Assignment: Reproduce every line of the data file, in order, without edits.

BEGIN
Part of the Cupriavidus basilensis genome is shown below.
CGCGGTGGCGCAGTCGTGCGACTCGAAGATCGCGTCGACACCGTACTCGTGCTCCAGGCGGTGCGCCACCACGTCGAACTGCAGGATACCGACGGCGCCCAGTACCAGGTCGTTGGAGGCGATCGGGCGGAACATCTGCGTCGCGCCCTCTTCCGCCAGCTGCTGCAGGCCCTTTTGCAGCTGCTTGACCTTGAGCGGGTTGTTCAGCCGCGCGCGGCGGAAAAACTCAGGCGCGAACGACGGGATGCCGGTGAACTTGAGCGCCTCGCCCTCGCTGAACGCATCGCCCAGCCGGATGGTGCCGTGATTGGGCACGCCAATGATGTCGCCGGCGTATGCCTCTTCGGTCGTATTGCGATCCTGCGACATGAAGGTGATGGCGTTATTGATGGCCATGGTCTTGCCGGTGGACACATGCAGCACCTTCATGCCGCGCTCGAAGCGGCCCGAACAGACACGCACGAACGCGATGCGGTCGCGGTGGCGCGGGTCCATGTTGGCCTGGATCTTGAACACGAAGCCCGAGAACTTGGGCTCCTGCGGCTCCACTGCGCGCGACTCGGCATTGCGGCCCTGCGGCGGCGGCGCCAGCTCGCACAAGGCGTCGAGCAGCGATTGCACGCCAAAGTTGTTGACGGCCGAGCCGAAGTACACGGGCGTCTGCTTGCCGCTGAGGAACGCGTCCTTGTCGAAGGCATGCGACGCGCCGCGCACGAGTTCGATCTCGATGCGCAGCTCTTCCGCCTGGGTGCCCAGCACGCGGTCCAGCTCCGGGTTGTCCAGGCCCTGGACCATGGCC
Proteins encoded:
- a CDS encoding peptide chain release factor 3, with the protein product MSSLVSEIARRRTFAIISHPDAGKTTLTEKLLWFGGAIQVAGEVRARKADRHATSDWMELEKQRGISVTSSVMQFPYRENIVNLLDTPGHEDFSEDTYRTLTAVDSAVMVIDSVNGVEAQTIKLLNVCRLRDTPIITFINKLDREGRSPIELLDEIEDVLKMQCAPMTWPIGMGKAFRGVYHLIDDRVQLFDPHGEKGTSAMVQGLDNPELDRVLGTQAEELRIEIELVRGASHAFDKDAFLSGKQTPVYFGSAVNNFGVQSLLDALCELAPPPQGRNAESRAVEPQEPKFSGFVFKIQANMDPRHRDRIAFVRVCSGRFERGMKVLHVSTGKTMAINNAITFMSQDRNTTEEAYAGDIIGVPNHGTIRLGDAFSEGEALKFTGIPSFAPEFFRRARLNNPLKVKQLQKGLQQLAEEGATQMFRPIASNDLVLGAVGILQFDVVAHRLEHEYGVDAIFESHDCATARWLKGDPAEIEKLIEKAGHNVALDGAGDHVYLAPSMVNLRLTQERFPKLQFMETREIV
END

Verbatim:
Part of the Cupriavidus basilensis genome is shown below.
CGCGGTGGCGCAGTCGTGCGACTCGAAGATCGCGTCGACACCGTACTCGTGCTCCAGGCGGTGCGCCACCACGTCGAACTGCAGGATACCGACGGCGCCCAGTACCAGGTCGTTGGAGGCGATCGGGCGGAACATCTGCGTCGCGCCCTCTTCCGCCAGCTGCTGCAGGCCCTTTTGCAGCTGCTTGACCTTGAGCGGGTTGTTCAGCCGCGCGCGGCGGAAAAACTCAGGCGCGAACGACGGGATGCCGGTGAACTTGAGCGCCTCGCCCTCGCTGAACGCATCGCCCAGCCGGATGGTGCCGTGATTGGGCACGCCAATGATGTCGCCGGCGTATGCCTCTTCGGTCGTATTGCGATCCTGCGACATGAAGGTGATGGCGTTATTGATGGCCATGGTCTTGCCGGTGGACACATGCAGCACCTTCATGCCGCGCTCGAAGCGGCCCGAACAGACACGCACGAACGCGATGCGGTCGCGGTGGCGCGGGTCCATGTTGGCCTGGATCTTGAACACGAAGCCCGAGAACTTGGGCTCCTGCGGCTCCACTGCGCGCGACTCGGCATTGCGGCCCTGCGGCGGCGGCGCCAGCTCGCACAAGGCGTCGAGCAGCGATTGCACGCCAAAGTTGTTGACGGCCGAGCCGAAGTACACGGGCGTCTGCTTGCCGCTGAGGAACGCGTCCTTGTCGAAGGCATGCGACGCGCCGCGCACGAGTTCGATCTCGATGCGCAGCTCTTCCGCCTGGGTGCCCAGCACGCGGTCCAGCTCCGGGTTGTCCAGGCCCTGGACCATGGCC
Proteins encoded:
- a CDS encoding peptide chain release factor 3, with the protein product MSSLVSEIARRRTFAIISHPDAGKTTLTEKLLWFGGAIQVAGEVRARKADRHATSDWMELEKQRGISVTSSVMQFPYRENIVNLLDTPGHEDFSEDTYRTLTAVDSAVMVIDSVNGVEAQTIKLLNVCRLRDTPIITFINKLDREGRSPIELLDEIEDVLKMQCAPMTWPIGMGKAFRGVYHLIDDRVQLFDPHGEKGTSAMVQGLDNPELDRVLGTQAEELRIEIELVRGASHAFDKDAFLSGKQTPVYFGSAVNNFGVQSLLDALCELAPPPQGRNAESRAVEPQEPKFSGFVFKIQANMDPRHRDRIAFVRVCSGRFERGMKVLHVSTGKTMAINNAITFMSQDRNTTEEAYAGDIIGVPNHGTIRLGDAFSEGEALKFTGIPSFAPEFFRRARLNNPLKVKQLQKGLQQLAEEGATQMFRPIASNDLVLGAVGILQFDVVAHRLEHEYGVDAIFESHDCATARWLKGDPAEIEKLIEKAGHNVALDGAGDHVYLAPSMVNLRLTQERFPKLQFMETREIV